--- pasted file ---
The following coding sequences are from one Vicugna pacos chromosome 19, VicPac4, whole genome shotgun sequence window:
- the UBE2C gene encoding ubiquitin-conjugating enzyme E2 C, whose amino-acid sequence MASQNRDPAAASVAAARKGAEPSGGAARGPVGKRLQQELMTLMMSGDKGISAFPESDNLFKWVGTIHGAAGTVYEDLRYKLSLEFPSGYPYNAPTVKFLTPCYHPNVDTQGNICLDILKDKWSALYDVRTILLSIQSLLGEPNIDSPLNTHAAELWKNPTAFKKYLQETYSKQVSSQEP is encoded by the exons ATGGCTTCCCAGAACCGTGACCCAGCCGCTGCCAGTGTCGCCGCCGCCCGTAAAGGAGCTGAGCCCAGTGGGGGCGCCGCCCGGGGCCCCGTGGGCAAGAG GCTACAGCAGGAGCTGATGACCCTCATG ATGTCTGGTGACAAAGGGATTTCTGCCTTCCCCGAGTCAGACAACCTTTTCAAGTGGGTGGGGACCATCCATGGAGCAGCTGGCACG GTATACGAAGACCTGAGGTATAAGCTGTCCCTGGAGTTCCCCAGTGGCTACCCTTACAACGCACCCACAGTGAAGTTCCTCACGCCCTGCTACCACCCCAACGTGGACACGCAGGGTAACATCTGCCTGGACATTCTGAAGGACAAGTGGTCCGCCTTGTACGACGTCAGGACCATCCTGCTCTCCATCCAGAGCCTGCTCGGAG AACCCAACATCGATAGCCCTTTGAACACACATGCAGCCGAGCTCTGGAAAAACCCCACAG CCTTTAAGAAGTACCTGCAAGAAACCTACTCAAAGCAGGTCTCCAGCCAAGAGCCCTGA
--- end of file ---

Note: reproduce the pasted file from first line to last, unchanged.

The following coding sequences are from one Vicugna pacos chromosome 19, VicPac4, whole genome shotgun sequence window:
- the UBE2C gene encoding ubiquitin-conjugating enzyme E2 C, whose amino-acid sequence MASQNRDPAAASVAAARKGAEPSGGAARGPVGKRLQQELMTLMMSGDKGISAFPESDNLFKWVGTIHGAAGTVYEDLRYKLSLEFPSGYPYNAPTVKFLTPCYHPNVDTQGNICLDILKDKWSALYDVRTILLSIQSLLGEPNIDSPLNTHAAELWKNPTAFKKYLQETYSKQVSSQEP is encoded by the exons ATGGCTTCCCAGAACCGTGACCCAGCCGCTGCCAGTGTCGCCGCCGCCCGTAAAGGAGCTGAGCCCAGTGGGGGCGCCGCCCGGGGCCCCGTGGGCAAGAG GCTACAGCAGGAGCTGATGACCCTCATG ATGTCTGGTGACAAAGGGATTTCTGCCTTCCCCGAGTCAGACAACCTTTTCAAGTGGGTGGGGACCATCCATGGAGCAGCTGGCACG GTATACGAAGACCTGAGGTATAAGCTGTCCCTGGAGTTCCCCAGTGGCTACCCTTACAACGCACCCACAGTGAAGTTCCTCACGCCCTGCTACCACCCCAACGTGGACACGCAGGGTAACATCTGCCTGGACATTCTGAAGGACAAGTGGTCCGCCTTGTACGACGTCAGGACCATCCTGCTCTCCATCCAGAGCCTGCTCGGAG AACCCAACATCGATAGCCCTTTGAACACACATGCAGCCGAGCTCTGGAAAAACCCCACAG CCTTTAAGAAGTACCTGCAAGAAACCTACTCAAAGCAGGTCTCCAGCCAAGAGCCCTGA